Fr. Bacon. Foster, on High Treason, when speaking of Peacham's case, says, “ This case weigheth very little, and no great regard hath been paid to it ever since. And perhaps still less regard will be paid to it if it be considered that the king, who appeareth to have had the success of the prosecution much at heart, and took a part in it unbecoming the majesty of the crown, condescended to instruct his attorney general with regard to the proper measures to be taken in the examination of the defendant; that the attorney, at his majesty's command, submitted to the drudgery of sounding the opinions of the judges upon the point of law before it was thought advisable to risk it at an open trial; that the judges were to be sifted separately, and soon, before they could have an opportunity of conferring together; and that for this purpose four gentlemen in the profession in the service of the crown were immediately dispatched, one to each of the judges; Mr. Attorney himself undertaking to practice upon the chief justice, of whom some doubt was then entertained. Is it possible that a gentleman of Bacon's great talents could submit to a service so much below his rank and character! But he did submit to it, and acquitted himself notably in it.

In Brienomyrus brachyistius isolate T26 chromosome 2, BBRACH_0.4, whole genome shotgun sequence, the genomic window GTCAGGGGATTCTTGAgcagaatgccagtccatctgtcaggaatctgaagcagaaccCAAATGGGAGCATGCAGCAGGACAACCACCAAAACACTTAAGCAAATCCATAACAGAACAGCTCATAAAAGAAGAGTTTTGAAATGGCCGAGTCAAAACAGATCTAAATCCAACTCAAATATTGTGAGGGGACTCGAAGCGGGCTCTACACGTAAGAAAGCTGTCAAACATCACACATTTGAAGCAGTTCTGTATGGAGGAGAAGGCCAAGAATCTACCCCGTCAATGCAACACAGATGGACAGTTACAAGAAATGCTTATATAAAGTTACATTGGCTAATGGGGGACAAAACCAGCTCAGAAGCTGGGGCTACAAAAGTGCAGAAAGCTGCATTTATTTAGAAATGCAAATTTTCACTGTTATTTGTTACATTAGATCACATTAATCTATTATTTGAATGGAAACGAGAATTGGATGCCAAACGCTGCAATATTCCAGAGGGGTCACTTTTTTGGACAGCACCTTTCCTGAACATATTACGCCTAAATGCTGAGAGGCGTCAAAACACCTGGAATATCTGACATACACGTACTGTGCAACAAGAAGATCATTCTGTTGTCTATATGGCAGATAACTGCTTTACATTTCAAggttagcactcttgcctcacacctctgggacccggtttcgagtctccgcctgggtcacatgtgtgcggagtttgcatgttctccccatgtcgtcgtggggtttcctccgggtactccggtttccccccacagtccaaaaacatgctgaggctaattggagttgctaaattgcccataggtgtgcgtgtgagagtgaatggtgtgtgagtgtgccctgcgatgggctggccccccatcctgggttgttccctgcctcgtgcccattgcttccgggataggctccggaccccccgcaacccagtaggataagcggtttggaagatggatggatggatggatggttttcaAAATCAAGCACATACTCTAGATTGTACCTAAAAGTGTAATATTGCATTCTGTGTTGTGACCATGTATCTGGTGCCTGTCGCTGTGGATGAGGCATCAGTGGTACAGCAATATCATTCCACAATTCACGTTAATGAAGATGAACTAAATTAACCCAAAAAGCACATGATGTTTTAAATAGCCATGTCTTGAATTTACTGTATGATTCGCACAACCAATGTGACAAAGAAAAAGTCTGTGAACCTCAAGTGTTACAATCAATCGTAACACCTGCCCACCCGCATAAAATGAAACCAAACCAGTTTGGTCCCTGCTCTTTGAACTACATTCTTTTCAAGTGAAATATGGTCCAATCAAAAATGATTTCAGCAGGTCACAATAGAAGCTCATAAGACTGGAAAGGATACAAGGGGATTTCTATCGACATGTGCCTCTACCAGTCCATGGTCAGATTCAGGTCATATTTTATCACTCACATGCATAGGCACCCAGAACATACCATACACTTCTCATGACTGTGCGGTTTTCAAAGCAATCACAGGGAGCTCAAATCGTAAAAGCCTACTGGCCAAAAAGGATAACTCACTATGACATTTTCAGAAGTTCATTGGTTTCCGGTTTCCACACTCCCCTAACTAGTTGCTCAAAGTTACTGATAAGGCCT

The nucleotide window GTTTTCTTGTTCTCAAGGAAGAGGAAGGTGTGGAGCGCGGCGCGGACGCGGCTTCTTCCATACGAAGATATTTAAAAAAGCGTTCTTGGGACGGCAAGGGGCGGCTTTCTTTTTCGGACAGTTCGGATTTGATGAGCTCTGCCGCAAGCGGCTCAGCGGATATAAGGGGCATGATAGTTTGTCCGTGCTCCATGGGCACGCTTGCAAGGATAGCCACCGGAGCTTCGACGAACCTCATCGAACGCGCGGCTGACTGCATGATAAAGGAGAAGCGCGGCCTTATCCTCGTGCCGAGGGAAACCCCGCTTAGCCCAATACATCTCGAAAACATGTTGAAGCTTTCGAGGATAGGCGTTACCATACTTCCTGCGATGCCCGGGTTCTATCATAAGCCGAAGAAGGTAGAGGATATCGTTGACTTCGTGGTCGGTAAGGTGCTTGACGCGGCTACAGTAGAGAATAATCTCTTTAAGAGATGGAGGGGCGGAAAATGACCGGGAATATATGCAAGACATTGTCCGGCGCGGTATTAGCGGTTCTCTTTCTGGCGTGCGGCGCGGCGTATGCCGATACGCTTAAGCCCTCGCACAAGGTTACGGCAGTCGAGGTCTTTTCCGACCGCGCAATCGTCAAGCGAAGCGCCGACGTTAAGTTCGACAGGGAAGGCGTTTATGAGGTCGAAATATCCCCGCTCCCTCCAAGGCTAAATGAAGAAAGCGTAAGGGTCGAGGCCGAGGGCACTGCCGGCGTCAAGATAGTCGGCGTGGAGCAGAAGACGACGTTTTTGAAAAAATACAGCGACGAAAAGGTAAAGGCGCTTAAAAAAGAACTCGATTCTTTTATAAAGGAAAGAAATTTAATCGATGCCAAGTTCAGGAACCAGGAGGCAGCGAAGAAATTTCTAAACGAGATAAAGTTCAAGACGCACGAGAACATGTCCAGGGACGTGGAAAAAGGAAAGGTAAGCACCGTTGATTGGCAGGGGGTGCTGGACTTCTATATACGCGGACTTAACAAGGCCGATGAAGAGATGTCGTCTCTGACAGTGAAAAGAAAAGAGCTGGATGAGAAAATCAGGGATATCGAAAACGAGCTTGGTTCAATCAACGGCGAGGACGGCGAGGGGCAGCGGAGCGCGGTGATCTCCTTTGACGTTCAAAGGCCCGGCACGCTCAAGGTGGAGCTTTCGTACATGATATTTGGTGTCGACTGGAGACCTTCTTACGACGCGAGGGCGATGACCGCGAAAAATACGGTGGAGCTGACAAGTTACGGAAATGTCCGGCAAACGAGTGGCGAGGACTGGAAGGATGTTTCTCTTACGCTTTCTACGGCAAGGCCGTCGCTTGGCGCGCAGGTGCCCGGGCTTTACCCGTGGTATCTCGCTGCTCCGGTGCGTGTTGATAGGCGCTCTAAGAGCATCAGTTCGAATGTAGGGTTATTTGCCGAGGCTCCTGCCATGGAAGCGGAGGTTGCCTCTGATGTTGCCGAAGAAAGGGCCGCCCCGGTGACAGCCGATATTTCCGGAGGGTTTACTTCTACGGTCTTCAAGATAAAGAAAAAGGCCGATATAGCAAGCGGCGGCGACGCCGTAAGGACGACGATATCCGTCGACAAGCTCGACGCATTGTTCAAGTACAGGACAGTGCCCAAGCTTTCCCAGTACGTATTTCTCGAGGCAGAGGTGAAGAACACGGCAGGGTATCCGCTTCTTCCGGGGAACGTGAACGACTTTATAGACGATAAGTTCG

“ Others of his letters shew that the same kind of intercourse was kept up between the king and his attorney general with regard to many cases then depending in judgment, in which the king was pleased to take a part, or thought his prerogative concerned, particularly in the case of one Owen, executed for treasonable words; in that of Mr. Oliver St. John, touching the benevolence in the dispute between the courts of King's Bench and Chancery in the case of præmunire, and in the proceedings against the Earl and Countess of Somerset.”



“Of the fact of these applications having been made, no doubt can be entertained. The inserences to be deduced from the fact alone vary.

It was the custom of the times, is one and a legitimate inference.

Judge Foster, applying the sentiments of his own more intelligent times to this conduct, says, " Every reader will make his own reflections upon it. I have but one to make in this place. This method of forestalling the judgment of a court in a case of blood then depending, at a time too when the judges were removeable at the pleasure of the crown, doth no honour to the memory of the persons concerned in a transaction so insidious and unconstitutional, and at the same time weakeneth the authority of the judgment.”